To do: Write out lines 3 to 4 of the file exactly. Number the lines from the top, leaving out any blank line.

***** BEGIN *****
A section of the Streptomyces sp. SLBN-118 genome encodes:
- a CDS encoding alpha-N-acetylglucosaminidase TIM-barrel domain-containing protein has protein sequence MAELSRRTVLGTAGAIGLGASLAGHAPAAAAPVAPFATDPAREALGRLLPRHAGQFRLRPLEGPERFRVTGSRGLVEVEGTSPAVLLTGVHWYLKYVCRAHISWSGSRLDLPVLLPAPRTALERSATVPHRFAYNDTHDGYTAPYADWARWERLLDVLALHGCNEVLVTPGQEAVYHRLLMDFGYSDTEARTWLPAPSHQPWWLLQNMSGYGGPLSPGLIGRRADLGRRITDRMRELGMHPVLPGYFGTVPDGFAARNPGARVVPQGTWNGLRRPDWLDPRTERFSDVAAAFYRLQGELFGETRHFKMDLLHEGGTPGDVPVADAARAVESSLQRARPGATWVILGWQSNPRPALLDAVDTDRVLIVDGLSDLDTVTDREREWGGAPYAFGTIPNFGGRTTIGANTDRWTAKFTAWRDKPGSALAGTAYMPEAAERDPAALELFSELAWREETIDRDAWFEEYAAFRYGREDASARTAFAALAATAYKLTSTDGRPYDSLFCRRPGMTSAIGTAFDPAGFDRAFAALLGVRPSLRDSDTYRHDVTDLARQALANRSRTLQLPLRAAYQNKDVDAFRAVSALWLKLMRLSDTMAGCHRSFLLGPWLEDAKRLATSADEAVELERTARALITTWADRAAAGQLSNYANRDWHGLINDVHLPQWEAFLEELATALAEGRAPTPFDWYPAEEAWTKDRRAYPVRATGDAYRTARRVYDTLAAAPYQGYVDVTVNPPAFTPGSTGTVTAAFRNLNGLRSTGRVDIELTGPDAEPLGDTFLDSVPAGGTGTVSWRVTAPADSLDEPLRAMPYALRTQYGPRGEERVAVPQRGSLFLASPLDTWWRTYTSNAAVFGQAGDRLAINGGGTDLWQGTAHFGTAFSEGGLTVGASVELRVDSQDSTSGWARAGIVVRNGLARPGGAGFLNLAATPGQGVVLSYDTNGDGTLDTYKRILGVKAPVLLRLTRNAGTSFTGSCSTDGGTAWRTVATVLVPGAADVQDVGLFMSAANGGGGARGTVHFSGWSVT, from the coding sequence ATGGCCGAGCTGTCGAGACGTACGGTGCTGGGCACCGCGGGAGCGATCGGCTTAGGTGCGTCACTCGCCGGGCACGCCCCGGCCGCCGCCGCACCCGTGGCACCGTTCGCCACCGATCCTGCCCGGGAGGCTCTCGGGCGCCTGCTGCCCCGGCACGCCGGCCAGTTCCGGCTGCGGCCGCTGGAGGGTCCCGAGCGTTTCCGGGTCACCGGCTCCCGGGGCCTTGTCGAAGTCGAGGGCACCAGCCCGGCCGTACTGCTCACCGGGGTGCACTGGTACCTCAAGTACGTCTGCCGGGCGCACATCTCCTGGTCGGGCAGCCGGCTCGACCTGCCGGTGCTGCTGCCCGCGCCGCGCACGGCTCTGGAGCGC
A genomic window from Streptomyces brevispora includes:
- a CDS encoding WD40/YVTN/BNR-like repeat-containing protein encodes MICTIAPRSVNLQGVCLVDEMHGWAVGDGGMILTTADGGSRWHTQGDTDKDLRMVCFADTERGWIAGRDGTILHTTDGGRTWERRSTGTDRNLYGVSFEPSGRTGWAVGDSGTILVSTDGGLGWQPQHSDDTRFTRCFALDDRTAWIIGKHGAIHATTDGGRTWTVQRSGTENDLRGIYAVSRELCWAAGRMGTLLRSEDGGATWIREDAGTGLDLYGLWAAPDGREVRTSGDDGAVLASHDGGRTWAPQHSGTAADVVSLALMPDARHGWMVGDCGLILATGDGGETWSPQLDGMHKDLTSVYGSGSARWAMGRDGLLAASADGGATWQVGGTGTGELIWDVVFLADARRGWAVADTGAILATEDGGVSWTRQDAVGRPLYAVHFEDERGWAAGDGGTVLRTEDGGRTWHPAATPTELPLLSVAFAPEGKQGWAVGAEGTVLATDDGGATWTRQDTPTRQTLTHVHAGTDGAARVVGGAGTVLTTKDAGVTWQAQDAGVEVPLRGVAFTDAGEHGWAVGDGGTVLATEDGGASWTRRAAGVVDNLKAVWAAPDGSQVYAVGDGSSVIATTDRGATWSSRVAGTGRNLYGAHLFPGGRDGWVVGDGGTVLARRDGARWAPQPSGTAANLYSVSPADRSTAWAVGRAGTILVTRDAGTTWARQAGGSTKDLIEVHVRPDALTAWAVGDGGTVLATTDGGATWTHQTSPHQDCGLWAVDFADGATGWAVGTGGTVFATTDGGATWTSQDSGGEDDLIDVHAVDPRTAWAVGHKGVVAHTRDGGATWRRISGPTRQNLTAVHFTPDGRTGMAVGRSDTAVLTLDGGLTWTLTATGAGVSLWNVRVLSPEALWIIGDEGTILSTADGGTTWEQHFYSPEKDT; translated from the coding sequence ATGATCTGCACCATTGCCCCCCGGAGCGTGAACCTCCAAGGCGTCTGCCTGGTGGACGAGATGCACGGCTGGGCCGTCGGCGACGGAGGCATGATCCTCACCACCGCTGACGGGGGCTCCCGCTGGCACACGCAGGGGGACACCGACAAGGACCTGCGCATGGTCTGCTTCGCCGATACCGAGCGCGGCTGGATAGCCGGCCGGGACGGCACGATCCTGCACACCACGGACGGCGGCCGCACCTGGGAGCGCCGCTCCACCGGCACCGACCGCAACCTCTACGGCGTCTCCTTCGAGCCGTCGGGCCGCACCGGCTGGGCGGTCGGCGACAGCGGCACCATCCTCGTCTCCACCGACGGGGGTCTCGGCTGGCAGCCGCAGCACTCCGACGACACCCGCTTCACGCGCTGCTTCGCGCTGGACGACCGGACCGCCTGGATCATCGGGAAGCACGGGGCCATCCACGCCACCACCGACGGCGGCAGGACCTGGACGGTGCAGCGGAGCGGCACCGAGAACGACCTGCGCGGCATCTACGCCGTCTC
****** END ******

A genomic window from Streptomyces brevispora includes:
- a CDS encoding WD40/YVTN/BNR-like repeat-containing protein encodes MICTIAPRSVNLQGVCLVDEMHGWAVGDGGMILTTADGGSRWHTQGDTDKDLRMVCFADTERGWIAGRDGTILHTTDGGRTWERRSTGTDRNLYGVSFEPSGRTGWAVGDSGTILVSTDGGLGWQPQHSDDTRFTRCFALDDRTAWIIGKHGAIHATTDGGRTWTVQRSGTENDLRGIYAVSRELCWAAGRMGTLLRSEDGGATWIREDAGTGLDLYGLWAAPDGREVRTSGDDGAVLASHDGGRTWAPQHSGTAADVVSLALMPDARHGWMVGDCGLILATGDGGETWSPQLDGMHKDLTSVYGSGSARWAMGRDGLLAASADGGATWQVGGTGTGELIWDVVFLADARRGWAVADTGAILATEDGGVSWTRQDAVGRPLYAVHFEDERGWAAGDGGTVLRTEDGGRTWHPAATPTELPLLSVAFAPEGKQGWAVGAEGTVLATDDGGATWTRQDTPTRQTLTHVHAGTDGAARVVGGAGTVLTTKDAGVTWQAQDAGVEVPLRGVAFTDAGEHGWAVGDGGTVLATEDGGASWTRRAAGVVDNLKAVWAAPDGSQVYAVGDGSSVIATTDRGATWSSRVAGTGRNLYGAHLFPGGRDGWVVGDGGTVLARRDGARWAPQPSGTAANLYSVSPADRSTAWAVGRAGTILVTRDAGTTWARQAGGSTKDLIEVHVRPDALTAWAVGDGGTVLATTDGGATWTHQTSPHQDCGLWAVDFADGATGWAVGTGGTVFATTDGGATWTSQDSGGEDDLIDVHAVDPRTAWAVGHKGVVAHTRDGGATWRRISGPTRQNLTAVHFTPDGRTGMAVGRSDTAVLTLDGGLTWTLTATGAGVSLWNVRVLSPEALWIIGDEGTILSTADGGTTWEQHFYSPEKDT; translated from the coding sequence ATGATCTGCACCATTGCCCCCCGGAGCGTGAACCTCCAAGGCGTCTGCCTGGTGGACGAGATGCACGGCTGGGCCGTCGGCGACGGAGGCATGATCCTCACCACCGCTGACGGGGGCTCCCGCTGGCACACGCAGGGGGACACCGACAAGGACCTGCGCATGGTCTGCTTCGCCGATACCGAGCGCGGCTGGATAGCCGGCCGGGACGGCACGATCCTGCACACCACGGACGGCGGCCGCACCTGGGAGCGCCGCTCCACCGGCACCGACCGCAACCTCTACGGCGTCTCCTTCGAGCCGTCGGGCCGCACCGGCTGGGCGGTCGGCGACAGCGGCACCATCCTCGTCTCCACCGACGGGGGTCTCGGCTGGCAGCCGCAGCACTCCGACGACACCCGCTTCACGCGCTGCTTCGCGCTGGACGACCGGACCGCCTGGATCATCGGGAAGCACGGGGCCATCCACGCCACCACCGACGGCGGCAGGACCTGGACGGTGCAGCGGAGCGGCACCGAGAACGACCTGCGCGGCATCTACGCCGTCTC